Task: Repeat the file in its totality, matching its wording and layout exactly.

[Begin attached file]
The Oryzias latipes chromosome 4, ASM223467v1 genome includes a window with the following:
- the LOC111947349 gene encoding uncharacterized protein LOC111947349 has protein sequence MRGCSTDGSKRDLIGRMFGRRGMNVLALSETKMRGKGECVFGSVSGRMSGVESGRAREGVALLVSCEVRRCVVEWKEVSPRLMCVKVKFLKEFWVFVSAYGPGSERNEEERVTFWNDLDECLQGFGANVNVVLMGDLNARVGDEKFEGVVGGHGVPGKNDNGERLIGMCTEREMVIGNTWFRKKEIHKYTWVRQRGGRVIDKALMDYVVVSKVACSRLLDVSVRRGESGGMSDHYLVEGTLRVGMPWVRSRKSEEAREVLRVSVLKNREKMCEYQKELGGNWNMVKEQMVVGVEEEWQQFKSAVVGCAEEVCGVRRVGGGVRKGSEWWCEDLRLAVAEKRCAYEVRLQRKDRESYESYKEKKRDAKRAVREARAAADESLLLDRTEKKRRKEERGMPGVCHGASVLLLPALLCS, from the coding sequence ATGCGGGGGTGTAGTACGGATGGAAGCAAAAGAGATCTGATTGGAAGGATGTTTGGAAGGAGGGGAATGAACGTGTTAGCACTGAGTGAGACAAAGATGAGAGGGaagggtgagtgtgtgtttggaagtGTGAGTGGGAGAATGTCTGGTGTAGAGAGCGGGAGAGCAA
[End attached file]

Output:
The Oryzias latipes chromosome 4, ASM223467v1 genome includes a window with the following:
- the LOC111947349 gene encoding uncharacterized protein LOC111947349 has protein sequence MRGCSTDGSKRDLIGRMFGRRGMNVLALSETKMRGKGECVFGSVSGRMSGVESGRAREGVALLVSCEVRRCVVEWKEVSPRLMCVKVKFLKEFWVFVSAYGPGSERNEEERVTFWNDLDECLQGFGANVNVVLMGDLNARVGDEKFEGVVGGHGVPGKNDNGERLIGMCTEREMVIGNTWFRKKEIHKYTWVRQRGGRVIDKALMDYVVVSKVACSRLLDVSVRRGESGGMSDHYLVEGTLRVGMPWVRSRKSEEAREVLRVSVLKNREKMCEYQKELGGNWNMVKEQMVVGVEEEWQQFKSAVVGCAEEVCGVRRVGGGVRKGSEWWCEDLRLAVAEKRCAYEVRLQRKDRESYESYKEKKRDAKRAVREARAAADESLLLDRTEKKRRKEERGMPGVCHGASVLLLPALLCS, from the coding sequence ATGCGGGGGTGTAGTACGGATGGAAGCAAAAGAGATCTGATTGGAAGGATGTTTGGAAGGAGGGGAATGAACGTGTTAGCACTGAGTGAGACAAAGATGAGAGGGaagggtgagtgtgtgtttggaagtGTGAGTGGGAGAATGTCTGGTGTAGAGAGCGGGAGAGCAA